Also, I would ask that you give some evidence that scientist just believe this stuff because it is what they are taught. I could say the same thing about religious evolution deniers. The fact that you can sit their and pretend to know why scientist believe anything is pretentious, arrogant, unreasonable, dishonest, and distracting. Why scientist believe evolution is irrelevant. If the evidence dictates evidence to be the most reasonable conclusion, it is, no matter how many people recognize it. That fact that you attack the scientist instead of the science is a poor reflection of your character.

    These experts are not being dismissed because of their position, but because of their reasons. Their reasons aren’t good enough. That is why the scientific community ignores them.

    You demand that your evidence is heard, but when someone actually consideres it you resort to ad hominem attacks, fallacies, and conspiracy. If you want to be taken seriously, stay on topic. Stop ranting about exlcusion, becuase every single anti-evolution publication as been weighed, measured and found wanting. Experts have taken signifigant portions our of their lives to address the concerns raised by Behe and others. They do recieve consideration, and they are found inadequate.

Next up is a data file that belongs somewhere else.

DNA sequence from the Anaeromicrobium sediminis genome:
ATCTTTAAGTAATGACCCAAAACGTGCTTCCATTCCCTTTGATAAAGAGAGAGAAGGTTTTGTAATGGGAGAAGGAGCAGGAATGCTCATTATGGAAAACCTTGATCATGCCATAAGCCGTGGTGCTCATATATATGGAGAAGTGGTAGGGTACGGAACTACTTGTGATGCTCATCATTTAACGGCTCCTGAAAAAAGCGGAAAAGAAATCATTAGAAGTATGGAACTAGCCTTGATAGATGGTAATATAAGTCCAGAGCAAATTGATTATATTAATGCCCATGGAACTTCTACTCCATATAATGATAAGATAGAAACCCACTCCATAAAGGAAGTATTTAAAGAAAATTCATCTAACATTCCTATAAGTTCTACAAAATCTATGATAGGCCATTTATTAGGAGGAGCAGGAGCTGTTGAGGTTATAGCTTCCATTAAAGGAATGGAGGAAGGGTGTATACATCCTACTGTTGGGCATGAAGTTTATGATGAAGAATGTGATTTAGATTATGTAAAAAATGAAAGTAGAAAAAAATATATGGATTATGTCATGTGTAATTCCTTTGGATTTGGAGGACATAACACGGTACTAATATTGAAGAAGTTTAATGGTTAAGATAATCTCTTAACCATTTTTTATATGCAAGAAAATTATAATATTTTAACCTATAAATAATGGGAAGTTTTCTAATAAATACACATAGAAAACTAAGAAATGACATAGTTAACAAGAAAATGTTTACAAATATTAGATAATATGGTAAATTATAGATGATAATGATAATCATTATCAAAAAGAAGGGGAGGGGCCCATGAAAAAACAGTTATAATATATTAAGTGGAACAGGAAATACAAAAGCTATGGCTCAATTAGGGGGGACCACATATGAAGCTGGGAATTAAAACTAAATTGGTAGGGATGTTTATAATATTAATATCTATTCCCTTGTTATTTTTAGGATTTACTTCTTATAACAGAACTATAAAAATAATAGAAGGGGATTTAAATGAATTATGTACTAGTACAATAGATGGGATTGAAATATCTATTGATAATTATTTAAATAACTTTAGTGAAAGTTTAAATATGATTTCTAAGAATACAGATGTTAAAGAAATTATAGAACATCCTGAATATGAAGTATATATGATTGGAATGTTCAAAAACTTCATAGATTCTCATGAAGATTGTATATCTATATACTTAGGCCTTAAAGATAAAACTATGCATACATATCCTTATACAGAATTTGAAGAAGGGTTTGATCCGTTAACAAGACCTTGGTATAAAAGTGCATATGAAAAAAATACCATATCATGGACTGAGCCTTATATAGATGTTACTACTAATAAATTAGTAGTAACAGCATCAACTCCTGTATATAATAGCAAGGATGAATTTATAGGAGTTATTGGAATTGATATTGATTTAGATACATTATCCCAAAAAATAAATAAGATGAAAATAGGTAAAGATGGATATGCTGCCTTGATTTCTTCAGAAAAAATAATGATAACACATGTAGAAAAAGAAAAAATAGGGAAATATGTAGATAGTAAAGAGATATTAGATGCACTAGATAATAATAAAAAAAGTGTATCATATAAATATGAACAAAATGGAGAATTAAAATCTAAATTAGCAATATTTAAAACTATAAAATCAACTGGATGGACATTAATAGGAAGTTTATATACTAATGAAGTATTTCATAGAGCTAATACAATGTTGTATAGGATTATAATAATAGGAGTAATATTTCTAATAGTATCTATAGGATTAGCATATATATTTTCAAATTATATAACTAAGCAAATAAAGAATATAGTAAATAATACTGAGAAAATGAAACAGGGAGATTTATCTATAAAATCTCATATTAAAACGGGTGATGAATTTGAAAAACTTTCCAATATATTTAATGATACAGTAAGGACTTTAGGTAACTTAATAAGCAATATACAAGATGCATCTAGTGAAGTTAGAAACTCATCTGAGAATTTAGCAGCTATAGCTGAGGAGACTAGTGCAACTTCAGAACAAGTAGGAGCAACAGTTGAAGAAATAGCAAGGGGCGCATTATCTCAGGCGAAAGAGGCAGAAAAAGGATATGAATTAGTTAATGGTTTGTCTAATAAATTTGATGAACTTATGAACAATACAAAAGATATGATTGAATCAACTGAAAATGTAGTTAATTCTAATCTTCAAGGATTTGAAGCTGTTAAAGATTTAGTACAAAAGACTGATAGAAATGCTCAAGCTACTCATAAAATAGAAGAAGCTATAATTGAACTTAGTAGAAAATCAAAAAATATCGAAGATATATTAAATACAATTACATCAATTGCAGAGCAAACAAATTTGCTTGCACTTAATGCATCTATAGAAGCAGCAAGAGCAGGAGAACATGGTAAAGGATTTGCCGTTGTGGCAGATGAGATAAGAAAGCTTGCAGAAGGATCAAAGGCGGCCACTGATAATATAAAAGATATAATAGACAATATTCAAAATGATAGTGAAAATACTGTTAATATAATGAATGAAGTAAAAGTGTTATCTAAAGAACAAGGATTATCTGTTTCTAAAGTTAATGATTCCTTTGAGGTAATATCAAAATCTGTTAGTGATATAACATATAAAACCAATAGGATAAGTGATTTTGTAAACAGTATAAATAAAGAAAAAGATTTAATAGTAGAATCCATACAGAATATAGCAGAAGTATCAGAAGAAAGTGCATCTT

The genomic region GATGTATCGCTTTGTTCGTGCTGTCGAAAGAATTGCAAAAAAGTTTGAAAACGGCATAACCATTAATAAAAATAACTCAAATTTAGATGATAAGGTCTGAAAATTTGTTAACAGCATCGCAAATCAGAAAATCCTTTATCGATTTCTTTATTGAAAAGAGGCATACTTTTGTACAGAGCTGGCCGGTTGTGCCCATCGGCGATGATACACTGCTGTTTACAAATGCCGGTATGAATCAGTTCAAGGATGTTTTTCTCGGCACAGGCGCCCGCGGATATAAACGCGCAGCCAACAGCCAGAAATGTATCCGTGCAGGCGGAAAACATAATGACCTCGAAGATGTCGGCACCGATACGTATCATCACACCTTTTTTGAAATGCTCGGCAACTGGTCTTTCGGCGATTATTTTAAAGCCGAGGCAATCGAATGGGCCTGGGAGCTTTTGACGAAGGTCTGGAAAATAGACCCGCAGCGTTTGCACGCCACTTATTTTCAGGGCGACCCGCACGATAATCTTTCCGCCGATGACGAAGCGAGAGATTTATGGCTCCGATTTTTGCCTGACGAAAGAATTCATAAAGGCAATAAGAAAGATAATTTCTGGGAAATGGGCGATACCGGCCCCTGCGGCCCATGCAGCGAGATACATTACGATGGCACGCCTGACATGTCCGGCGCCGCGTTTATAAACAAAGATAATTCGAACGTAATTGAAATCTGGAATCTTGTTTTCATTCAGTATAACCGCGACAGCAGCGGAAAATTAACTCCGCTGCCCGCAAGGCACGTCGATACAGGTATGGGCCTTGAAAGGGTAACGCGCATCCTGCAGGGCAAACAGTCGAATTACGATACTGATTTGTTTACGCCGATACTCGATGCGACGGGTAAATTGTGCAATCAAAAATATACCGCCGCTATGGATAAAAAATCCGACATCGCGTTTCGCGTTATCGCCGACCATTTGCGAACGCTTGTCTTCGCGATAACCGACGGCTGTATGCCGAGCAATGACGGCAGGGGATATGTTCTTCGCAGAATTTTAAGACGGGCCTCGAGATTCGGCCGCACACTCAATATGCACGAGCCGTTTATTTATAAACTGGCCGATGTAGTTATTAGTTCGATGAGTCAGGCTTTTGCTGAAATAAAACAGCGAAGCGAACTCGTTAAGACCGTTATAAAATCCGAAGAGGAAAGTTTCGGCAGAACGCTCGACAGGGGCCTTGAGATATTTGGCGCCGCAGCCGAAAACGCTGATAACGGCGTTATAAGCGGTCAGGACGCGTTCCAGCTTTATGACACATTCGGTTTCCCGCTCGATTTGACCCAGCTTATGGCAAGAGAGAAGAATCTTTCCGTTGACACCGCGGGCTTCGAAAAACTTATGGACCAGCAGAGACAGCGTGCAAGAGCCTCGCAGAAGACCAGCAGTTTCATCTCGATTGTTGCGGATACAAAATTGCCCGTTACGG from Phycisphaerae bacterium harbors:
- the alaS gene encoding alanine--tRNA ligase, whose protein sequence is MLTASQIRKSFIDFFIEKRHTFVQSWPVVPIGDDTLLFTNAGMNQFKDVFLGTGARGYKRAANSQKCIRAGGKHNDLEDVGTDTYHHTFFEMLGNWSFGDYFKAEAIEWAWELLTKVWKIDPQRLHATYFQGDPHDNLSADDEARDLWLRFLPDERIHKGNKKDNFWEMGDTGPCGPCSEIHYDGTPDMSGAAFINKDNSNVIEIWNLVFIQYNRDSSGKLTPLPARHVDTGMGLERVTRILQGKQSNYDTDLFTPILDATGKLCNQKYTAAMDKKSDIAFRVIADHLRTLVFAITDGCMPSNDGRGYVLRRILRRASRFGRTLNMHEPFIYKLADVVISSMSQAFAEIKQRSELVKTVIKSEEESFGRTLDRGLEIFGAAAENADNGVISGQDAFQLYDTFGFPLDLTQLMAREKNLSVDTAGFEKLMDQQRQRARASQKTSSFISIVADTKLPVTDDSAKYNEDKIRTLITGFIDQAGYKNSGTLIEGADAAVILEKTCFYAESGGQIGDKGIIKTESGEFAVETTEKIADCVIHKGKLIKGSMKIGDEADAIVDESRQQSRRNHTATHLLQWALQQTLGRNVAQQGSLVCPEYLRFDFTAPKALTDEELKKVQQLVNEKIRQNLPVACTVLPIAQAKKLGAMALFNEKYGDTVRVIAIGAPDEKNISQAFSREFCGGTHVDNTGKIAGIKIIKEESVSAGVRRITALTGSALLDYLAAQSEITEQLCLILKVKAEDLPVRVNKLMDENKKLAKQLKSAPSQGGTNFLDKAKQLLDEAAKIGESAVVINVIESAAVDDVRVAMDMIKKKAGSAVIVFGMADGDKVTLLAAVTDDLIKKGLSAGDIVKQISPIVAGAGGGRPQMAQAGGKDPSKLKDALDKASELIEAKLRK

Many scientists believe it because this is what they were taught, and they do not really investigate to find that they have been duped. Yes, duped. The biology books are full of errors. Read “Icons of Evolution: Science or Myth?” by Jonathan Wells. He exposes some of the most egregious errors continually re-printed in today’s biology texts, even though many have been disproven for years. Do a bit of research for yourselves before you conclude that the highly trained and intelligent scientists who disagree are incorrect.

  9. Posted by Chalmer on July 5, 2008 at 6:18 pm

    damn my spelling

  10. Posted by Chalmer on July 5, 2008 at 6:19 pm

    I didn’t type the last paragraph. I forgot to delete it.

  11. Posted by Elaine Fleeman on July 5, 2008 at 10:05 pm

    I’m not sure that it is fruitful to continue this. You say that I am arrogant, dishonest and unreasonable. I don’t appreciate the ad hominem attacks. I was attempting to show why I believe what I believe and you have obviously made up your mind and do not wish to be presented with the facts. Your reply is inflammatory.

    Have you actually read the material that I referenced? If not, please do so before declaring that it’s all a bunch of hooey. Again, you seem to have already made up your mind before you have even read the material.

    As for the self-replicating amino adenosine triacid ester molecules, I am not sure how that applies to DNA as amino adenosine triacid ester is not found in cells as far as I know. I’ll look into that a bit more though.

    Bye.

  12. Posted by Chalmer on July 5, 2008 at 10:56 pm

    I did not call you arrogant, dishonest, and unreasonable. I said your conduct was arrogant, dishonest, and unreasonable. A single act doesn’t define an individual’s character.